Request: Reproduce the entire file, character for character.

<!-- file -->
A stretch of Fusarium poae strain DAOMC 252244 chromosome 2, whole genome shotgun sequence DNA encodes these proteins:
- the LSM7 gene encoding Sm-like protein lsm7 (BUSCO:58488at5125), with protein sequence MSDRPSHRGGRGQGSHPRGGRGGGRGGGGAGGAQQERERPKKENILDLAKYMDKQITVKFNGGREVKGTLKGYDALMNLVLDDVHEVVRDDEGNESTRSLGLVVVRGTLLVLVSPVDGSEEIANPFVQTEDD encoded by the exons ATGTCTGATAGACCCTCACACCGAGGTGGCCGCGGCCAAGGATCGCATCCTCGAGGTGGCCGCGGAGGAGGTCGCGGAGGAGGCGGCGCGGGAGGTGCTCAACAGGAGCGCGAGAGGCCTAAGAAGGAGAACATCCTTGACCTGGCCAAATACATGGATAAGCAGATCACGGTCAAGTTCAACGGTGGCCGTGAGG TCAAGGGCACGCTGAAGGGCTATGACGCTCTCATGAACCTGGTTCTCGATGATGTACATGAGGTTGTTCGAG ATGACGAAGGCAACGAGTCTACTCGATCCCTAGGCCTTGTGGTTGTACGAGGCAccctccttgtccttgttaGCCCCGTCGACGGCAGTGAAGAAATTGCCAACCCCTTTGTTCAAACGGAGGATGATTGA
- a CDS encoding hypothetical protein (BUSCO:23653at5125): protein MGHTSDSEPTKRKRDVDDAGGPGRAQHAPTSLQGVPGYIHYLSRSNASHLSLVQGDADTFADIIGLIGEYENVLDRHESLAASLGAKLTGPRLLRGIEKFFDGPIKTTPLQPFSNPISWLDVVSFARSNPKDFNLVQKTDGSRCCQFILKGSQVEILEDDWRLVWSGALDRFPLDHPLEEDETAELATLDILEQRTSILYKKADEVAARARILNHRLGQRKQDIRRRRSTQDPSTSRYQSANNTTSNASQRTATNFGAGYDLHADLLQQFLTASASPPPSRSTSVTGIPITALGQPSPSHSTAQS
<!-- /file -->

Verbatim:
A stretch of Fusarium poae strain DAOMC 252244 chromosome 2, whole genome shotgun sequence DNA encodes these proteins:
- the LSM7 gene encoding Sm-like protein lsm7 (BUSCO:58488at5125), with protein sequence MSDRPSHRGGRGQGSHPRGGRGGGRGGGGAGGAQQERERPKKENILDLAKYMDKQITVKFNGGREVKGTLKGYDALMNLVLDDVHEVVRDDEGNESTRSLGLVVVRGTLLVLVSPVDGSEEIANPFVQTEDD encoded by the exons ATGTCTGATAGACCCTCACACCGAGGTGGCCGCGGCCAAGGATCGCATCCTCGAGGTGGCCGCGGAGGAGGTCGCGGAGGAGGCGGCGCGGGAGGTGCTCAACAGGAGCGCGAGAGGCCTAAGAAGGAGAACATCCTTGACCTGGCCAAATACATGGATAAGCAGATCACGGTCAAGTTCAACGGTGGCCGTGAGG TCAAGGGCACGCTGAAGGGCTATGACGCTCTCATGAACCTGGTTCTCGATGATGTACATGAGGTTGTTCGAG ATGACGAAGGCAACGAGTCTACTCGATCCCTAGGCCTTGTGGTTGTACGAGGCAccctccttgtccttgttaGCCCCGTCGACGGCAGTGAAGAAATTGCCAACCCCTTTGTTCAAACGGAGGATGATTGA
- a CDS encoding hypothetical protein (BUSCO:23653at5125): protein MGHTSDSEPTKRKRDVDDAGGPGRAQHAPTSLQGVPGYIHYLSRSNASHLSLVQGDADTFADIIGLIGEYENVLDRHESLAASLGAKLTGPRLLRGIEKFFDGPIKTTPLQPFSNPISWLDVVSFARSNPKDFNLVQKTDGSRCCQFILKGSQVEILEDDWRLVWSGALDRFPLDHPLEEDETAELATLDILEQRTSILYKKADEVAARARILNHRLGQRKQDIRRRRSTQDPSTSRYQSANNTTSNASQRTATNFGAGYDLHADLLQQFLTASASPPPSRSTSVTGIPITALGQPSPSHSTAQS